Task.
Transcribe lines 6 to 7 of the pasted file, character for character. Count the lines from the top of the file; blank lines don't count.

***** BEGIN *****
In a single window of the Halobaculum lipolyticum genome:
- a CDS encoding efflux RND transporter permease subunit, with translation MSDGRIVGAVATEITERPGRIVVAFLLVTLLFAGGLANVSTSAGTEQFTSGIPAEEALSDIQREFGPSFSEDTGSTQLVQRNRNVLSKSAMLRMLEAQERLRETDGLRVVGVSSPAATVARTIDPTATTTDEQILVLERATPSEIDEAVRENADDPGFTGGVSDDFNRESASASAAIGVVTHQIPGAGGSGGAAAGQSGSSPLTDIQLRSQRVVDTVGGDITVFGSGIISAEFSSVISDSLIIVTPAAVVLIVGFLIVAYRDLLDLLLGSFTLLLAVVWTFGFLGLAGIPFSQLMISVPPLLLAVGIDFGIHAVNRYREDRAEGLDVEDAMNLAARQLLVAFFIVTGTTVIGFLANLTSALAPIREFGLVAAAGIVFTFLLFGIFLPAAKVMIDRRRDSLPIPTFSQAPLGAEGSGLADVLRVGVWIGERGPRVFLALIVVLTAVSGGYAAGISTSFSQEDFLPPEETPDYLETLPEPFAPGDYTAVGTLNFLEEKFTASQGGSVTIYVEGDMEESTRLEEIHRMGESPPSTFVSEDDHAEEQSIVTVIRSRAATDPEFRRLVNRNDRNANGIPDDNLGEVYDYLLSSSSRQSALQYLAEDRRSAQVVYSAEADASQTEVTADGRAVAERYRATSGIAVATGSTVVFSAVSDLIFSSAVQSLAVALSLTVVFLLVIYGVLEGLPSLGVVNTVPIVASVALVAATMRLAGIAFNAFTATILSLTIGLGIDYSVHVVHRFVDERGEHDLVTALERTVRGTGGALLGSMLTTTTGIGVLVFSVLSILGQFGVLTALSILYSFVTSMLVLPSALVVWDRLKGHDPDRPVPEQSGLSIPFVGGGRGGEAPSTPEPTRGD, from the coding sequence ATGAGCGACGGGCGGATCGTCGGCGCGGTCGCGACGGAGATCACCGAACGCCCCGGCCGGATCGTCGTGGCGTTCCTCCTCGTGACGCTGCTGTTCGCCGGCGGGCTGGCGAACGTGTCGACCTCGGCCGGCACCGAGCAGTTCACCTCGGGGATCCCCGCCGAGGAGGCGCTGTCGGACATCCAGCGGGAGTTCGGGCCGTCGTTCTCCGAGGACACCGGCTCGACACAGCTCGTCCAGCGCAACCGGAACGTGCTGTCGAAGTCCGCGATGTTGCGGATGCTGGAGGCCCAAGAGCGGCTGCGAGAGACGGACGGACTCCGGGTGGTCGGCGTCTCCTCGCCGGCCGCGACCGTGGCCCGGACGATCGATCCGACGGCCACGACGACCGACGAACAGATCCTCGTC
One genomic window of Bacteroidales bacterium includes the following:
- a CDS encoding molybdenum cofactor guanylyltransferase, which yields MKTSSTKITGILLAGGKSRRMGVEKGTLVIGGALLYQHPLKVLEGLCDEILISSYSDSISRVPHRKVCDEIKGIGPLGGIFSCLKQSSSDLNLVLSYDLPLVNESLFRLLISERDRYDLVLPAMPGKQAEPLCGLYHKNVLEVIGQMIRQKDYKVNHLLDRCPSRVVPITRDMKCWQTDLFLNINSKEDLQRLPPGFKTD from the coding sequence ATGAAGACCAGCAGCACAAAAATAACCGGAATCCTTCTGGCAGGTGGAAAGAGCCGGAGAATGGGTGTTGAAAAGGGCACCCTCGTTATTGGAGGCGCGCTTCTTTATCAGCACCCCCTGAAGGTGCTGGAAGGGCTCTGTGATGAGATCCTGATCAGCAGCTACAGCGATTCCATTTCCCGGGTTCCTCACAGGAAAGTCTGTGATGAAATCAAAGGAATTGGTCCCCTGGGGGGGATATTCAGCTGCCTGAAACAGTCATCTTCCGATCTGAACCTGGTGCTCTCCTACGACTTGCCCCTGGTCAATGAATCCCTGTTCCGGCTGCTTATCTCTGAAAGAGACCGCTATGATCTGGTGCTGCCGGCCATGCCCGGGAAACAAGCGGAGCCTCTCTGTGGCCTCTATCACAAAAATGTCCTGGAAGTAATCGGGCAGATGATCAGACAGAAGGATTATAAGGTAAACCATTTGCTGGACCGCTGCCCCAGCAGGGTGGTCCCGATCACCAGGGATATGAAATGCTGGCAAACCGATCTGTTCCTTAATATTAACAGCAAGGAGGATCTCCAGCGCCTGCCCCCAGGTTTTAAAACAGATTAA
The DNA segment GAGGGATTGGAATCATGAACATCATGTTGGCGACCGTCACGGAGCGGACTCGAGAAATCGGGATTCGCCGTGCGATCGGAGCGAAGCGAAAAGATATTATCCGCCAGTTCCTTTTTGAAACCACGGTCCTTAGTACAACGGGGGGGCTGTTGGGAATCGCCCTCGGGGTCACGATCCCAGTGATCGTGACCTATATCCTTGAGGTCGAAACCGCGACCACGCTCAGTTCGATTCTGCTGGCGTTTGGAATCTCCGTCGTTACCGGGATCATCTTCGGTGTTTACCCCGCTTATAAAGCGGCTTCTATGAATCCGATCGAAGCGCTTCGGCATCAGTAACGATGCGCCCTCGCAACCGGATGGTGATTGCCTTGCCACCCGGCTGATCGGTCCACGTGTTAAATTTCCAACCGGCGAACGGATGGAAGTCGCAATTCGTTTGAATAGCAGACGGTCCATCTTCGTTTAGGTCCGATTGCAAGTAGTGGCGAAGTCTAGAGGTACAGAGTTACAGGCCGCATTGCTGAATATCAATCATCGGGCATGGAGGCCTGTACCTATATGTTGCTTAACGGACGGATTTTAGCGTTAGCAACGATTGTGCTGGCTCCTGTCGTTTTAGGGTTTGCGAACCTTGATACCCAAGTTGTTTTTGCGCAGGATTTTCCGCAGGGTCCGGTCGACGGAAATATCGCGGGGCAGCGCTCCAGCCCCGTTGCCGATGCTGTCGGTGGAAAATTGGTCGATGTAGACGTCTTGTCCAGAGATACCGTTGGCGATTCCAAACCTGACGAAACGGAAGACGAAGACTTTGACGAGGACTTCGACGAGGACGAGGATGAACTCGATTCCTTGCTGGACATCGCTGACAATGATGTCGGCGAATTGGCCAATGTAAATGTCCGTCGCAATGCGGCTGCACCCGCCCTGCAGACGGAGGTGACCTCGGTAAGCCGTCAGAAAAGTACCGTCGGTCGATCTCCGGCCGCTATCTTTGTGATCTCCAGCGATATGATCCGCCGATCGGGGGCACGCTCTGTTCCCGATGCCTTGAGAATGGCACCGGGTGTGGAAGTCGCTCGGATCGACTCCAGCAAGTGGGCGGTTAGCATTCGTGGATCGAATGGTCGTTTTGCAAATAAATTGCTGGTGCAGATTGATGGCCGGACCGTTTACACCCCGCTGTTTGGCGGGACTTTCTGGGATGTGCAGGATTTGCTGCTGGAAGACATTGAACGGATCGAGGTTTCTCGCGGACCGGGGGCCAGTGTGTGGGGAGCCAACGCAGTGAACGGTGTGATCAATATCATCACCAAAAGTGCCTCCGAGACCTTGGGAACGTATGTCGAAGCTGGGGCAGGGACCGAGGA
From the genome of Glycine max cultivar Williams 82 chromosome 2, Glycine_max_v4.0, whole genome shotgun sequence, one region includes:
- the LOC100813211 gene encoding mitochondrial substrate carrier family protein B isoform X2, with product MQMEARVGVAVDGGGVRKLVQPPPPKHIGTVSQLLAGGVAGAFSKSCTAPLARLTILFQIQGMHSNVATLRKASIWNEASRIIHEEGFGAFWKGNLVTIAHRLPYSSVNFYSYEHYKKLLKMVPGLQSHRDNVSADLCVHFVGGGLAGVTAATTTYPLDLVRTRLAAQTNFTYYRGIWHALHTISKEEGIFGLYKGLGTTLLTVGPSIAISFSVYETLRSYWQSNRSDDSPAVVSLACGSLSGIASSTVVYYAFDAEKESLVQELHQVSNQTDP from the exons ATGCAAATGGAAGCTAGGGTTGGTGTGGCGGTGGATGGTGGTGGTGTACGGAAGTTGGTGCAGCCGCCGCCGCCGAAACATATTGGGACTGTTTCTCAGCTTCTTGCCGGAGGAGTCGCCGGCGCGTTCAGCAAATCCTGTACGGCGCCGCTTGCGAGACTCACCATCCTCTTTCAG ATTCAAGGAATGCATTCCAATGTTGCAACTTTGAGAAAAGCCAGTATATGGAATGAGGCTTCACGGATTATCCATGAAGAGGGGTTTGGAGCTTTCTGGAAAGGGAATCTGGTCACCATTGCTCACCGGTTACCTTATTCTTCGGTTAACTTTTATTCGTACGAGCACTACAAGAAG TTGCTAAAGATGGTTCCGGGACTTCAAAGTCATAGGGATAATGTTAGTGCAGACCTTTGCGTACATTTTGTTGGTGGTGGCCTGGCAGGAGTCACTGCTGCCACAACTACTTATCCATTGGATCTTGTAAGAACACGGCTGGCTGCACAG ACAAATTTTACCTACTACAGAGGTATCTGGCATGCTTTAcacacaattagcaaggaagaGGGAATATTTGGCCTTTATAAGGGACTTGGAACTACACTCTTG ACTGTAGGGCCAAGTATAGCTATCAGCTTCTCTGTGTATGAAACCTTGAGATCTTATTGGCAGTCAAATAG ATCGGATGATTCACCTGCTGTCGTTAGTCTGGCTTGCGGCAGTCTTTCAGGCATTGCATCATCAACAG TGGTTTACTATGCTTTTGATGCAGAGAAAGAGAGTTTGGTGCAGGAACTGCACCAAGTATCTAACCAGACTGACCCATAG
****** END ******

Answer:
From the genome of Glycine max cultivar Williams 82 chromosome 2, Glycine_max_v4.0, whole genome shotgun sequence, one region includes:
- the LOC100813211 gene encoding mitochondrial substrate carrier family protein B isoform X2, with product MQMEARVGVAVDGGGVRKLVQPPPPKHIGTVSQLLAGGVAGAFSKSCTAPLARLTILFQIQGMHSNVATLRKASIWNEASRIIHEEGFGAFWKGNLVTIAHRLPYSSVNFYSYEHYKKLLKMVPGLQSHRDNVSADLCVHFVGGGLAGVTAATTTYPLDLVRTRLAAQTNFTYYRGIWHALHTISKEEGIFGLYKGLGTTLLTVGPSIAISFSVYETLRSYWQSNRSDDSPAVVSLACGSLSGIASSTVVYYAFDAEKESLVQELHQVSNQTDP from the exons ATGCAAATGGAAGCTAGGGTTGGTGTGGCGGTGGATGGTGGTGGTGTACGGAAGTTGGTGCAGCCGCCGCCGCCGAAACATATTGGGACTGTTTCTCAGCTTCTTGCCGGAGGAGTCGCCGGCGCGTTCAGCAAATCCTGTACGGCGCCGCTTGCGAGACTCACCATCCTCTTTCAG ATTCAAGGAATGCATTCCAATGTTGCAACTTTGAGAAAAGCCAGTATATGGAATGAGGCTTCACGGATTATCCATGAAGAGGGGTTTGGAGCTTTCTGGAAAGGGAATCTGGTCACCATTGCTCACCGGTTACCTTATTCTTCGGTTAACTTTTATTCGTACGAGCACTACAAGAAG TTGCTAAAGATGGTTCCGGGACTTCAAAGTCATAGGGATAATGTTAGTGCAGACCTTTGCGTACATTTTGTTGGTGGTGGCCTGGCAGGAGTCACTGCTGCCACAACTACTTATCCATTGGATCTTGTAAGAACACGGCTGGCTGCACAG ACAAATTTTACCTACTACAGAGGTATCTGGCATGCTTTAcacacaattagcaaggaagaGGGAATATTTGGCCTTTATAAGGGACTTGGAACTACACTCTTG ACTGTAGGGCCAAGTATAGCTATCAGCTTCTCTGTGTATGAAACCTTGAGATCTTATTGGCAGTCAAATAG ATCGGATGATTCACCTGCTGTCGTTAGTCTGGCTTGCGGCAGTCTTTCAGGCATTGCATCATCAACAG TGGTTTACTATGCTTTTGATGCAGAGAAAGAGAGTTTGGTGCAGGAACTGCACCAAGTATCTAACCAGACTGACCCATAG